Who could possibly have “problematics” with their mythology?

AAAS 297S-01
Interdisciplinary analyses of the problematics of teaching about social hierarchies, especially those of race, class, and gender. Curricular content and its interaction with the social constructions of students and teachers

How the body has come to define the human in language, law, science, politics and economics. The body's relation to identity and subjectivity. The representation of the body in particular cultural discourses and the social history and dynamic in which that representation has taken place

EDUC 150S-01
The evolution of North American colleges and universities as gendered institutions, the demands of women for higher education access, and the organization of disciplines in the contemporary university. The roles of multiple actors (faculty, students, administrators, publics) as well as the dynamics in different sectors (academic, student affairs, athletics, fund raising).

SXL 115S-01
Topics include homosexuality and theory, history, law, religion, education, the arts and literature, the military, and the health sciences

Richard Aubrey said...

Why would these people say something so obviously bogus?

One is that they are delusional enough to actually believe it. There have been attampts ("victimhood") to explain the source of such a powerful delusion, but that doesn't seem to fit. Once in a while, you actually encounter the real world with its sharp edges and at least some judgment is required. Possibly this is learned and relearned on a weekly basis, but it can't be avoided permanently.

The other possibility is that they are so delusional that they think others believe them, merely because they say so. IMO, this is a function of being in the classroom too long, with the power of the grade keeping the kids quiet. Eventually, you begin to think what you say is true and indisputable simply because you think it. And that gets out of the classroom into the rest of life.

Anonymous said...

9:02 JeffM. On the other hand the Duke leadership, administration, and other professors could have come forth and suggested the positions and statements put forth by the Gang of 88 are not representative of the Duke community. They did not.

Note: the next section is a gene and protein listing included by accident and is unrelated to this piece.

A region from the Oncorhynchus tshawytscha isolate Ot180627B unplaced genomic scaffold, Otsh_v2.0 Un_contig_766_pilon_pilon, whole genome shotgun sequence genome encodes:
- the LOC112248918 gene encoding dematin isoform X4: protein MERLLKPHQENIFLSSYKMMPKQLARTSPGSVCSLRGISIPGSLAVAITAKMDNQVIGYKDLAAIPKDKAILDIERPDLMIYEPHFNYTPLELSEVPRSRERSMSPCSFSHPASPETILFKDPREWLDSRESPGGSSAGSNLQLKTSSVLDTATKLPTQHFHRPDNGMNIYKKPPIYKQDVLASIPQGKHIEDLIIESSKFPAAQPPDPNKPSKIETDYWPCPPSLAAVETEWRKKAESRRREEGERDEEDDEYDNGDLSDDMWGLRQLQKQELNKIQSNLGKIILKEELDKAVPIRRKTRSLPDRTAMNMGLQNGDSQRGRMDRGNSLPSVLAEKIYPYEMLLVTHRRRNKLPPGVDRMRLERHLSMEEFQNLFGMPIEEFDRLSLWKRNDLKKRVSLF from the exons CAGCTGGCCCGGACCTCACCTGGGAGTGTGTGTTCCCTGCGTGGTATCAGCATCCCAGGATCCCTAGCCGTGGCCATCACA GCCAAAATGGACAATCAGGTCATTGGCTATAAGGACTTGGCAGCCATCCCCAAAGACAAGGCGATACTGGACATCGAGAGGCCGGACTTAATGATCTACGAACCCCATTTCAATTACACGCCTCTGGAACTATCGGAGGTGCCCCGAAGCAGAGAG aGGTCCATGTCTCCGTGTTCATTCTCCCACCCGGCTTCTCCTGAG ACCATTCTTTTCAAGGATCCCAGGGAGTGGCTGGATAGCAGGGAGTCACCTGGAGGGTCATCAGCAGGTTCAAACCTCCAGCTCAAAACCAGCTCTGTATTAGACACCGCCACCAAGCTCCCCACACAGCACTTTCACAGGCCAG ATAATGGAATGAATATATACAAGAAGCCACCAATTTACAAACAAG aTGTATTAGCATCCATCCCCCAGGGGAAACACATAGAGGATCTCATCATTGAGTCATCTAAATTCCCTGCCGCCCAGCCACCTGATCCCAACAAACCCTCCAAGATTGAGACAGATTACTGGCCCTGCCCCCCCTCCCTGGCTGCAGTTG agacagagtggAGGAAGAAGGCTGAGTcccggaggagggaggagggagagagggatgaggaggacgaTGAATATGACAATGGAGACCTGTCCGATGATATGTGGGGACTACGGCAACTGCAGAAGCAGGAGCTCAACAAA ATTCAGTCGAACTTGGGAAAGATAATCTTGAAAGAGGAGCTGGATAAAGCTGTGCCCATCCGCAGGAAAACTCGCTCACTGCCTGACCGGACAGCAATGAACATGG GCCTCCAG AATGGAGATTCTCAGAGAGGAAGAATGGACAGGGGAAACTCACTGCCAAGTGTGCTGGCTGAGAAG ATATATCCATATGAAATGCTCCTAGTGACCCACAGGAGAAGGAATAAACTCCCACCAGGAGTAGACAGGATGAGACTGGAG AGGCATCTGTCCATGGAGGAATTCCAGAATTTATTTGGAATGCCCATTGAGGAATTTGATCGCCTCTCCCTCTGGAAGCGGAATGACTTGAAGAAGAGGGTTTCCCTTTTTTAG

The best of what was presented by the Economic Dept. was late and watered-down.

Coleman and the Provost (when abused outside his home) are the only two whom have come close to tempering the Gang of 88 and their ilk.

Duke leadership also could have refrained from granting Departmental status to AAAs. Instead they chose to do so now in what is a volatile time. The boys still have pending charges.

As a hypothetical, what would be the Gang of 88's legal status had their actions resulted in a lacrosse player being assaulted or instigated a riot (on/off campus). A non-Duke activist group known for carrying weapons was on campus. At what points is one accountable for ones words? At what point is Duke leadership, or in this case the glaring lack of leadership, responsible for it’s inaction?

I personally am not advocating any stifling of their speech; instead, I think the race/gender/class warfare programs should be disbanded. Let them espouse their bitter hateful rants on a street corner

Anonymous said...

We are all waiting for word from the Duke community that a terrible injustice has been done to three of their students.

There are plenty of students and alumni and a few brave faculty who have said so but we have not heard this from:

President Brodhead

Provost Lange

The Board of Trustees

The faculty governing body

A single faculty department

The group of 88

Forget asking for apologies. Where is the acknowledgment of the unfair damage that has been done to three Duke students.

What is so revealing in the continued posturing of ringleaders of the group of 88 is that they can't simply say that the accused students were unfairly harmed by the case. It would appear that a good percentage of the Duke faculty and administration cannot see the lacrosse players as human beings.